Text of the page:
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Eurobonds, debt sustainability and macroeconomic performance in Africa: Synthetic controlled experiments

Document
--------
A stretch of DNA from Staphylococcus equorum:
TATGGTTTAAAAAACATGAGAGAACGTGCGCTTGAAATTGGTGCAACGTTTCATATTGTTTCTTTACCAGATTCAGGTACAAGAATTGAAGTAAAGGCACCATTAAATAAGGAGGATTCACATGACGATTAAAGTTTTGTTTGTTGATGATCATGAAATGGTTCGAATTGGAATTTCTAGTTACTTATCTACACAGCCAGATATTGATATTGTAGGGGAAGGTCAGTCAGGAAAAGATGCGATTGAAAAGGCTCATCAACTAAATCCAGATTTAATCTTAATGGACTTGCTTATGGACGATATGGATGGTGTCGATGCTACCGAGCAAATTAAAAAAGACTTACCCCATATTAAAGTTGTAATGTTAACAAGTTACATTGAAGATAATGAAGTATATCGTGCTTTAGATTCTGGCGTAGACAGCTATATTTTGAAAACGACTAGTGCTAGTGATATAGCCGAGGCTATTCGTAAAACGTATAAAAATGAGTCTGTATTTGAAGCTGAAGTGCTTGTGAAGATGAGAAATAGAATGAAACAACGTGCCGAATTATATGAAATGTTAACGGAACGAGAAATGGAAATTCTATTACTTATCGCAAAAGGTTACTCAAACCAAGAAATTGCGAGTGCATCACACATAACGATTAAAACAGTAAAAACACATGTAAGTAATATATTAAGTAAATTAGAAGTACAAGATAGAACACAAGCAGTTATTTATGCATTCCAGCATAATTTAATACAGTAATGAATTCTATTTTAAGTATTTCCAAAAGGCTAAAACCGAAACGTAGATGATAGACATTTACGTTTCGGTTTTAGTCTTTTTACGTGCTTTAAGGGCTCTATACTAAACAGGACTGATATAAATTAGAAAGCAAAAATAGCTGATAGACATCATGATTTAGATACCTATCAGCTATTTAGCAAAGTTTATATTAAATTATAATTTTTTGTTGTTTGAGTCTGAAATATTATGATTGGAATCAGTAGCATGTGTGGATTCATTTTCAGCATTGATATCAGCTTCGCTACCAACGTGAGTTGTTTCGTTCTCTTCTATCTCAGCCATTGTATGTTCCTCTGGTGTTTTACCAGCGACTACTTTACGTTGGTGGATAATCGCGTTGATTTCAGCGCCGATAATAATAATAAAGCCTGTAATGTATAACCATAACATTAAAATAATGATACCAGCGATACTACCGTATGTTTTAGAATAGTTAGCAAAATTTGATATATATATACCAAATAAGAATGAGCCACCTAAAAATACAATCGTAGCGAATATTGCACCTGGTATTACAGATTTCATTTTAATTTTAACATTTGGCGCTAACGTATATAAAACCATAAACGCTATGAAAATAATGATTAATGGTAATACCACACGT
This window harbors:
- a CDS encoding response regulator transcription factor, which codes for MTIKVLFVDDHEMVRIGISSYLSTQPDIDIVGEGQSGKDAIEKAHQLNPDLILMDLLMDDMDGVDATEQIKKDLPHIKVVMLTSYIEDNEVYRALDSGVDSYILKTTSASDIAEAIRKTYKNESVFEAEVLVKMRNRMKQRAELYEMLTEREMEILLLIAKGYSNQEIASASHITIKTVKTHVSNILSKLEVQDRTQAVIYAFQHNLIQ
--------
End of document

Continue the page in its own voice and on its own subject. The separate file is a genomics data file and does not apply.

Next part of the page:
There has been a strong wave of Eurobond issuances by Africa’s frontier market economies since the start of the century. But it is not clear how these issuances have affected economic performance. This paper uses synthetic control experiments to conduct comparative case study analysis to assess whether sovereign Eurobond issuances have had the expected impacts on economic growth, debt sustainability, and domestic capital markets as indicated in the issue prospectuses. We compare the evolution of several indicators of economic performance, post-Eurobond issuance, against their synthetically constructed counterfactual trajectories in the absence of Eurobond issuances. The results show that sovereign Eurobond issuances have accelerated the evolution of per capita GDP in Africa. The magnitude is equivalent to about 10 percent on average, ten years following the intervention. Although most issuances were within 3 percent of GDP, they potentially led to a 13-percentage points acceleration in the debt-to-GDP ratios ten years after issuance, compared to the no-issuance counterfactual scenario. The evidence on the effect of Eurobond issuances on capital accumulation is inconclusive, although we find a strong positive correlation in selected countries. We did not find any systematic impact of Eurobond issuances on domestic capital market development. In sum, despite some unsuccessful cases, the effect of Eurobond issuances on Africa’s frontier market economies has been positive but susceptible to increasing debt vulnerabilities.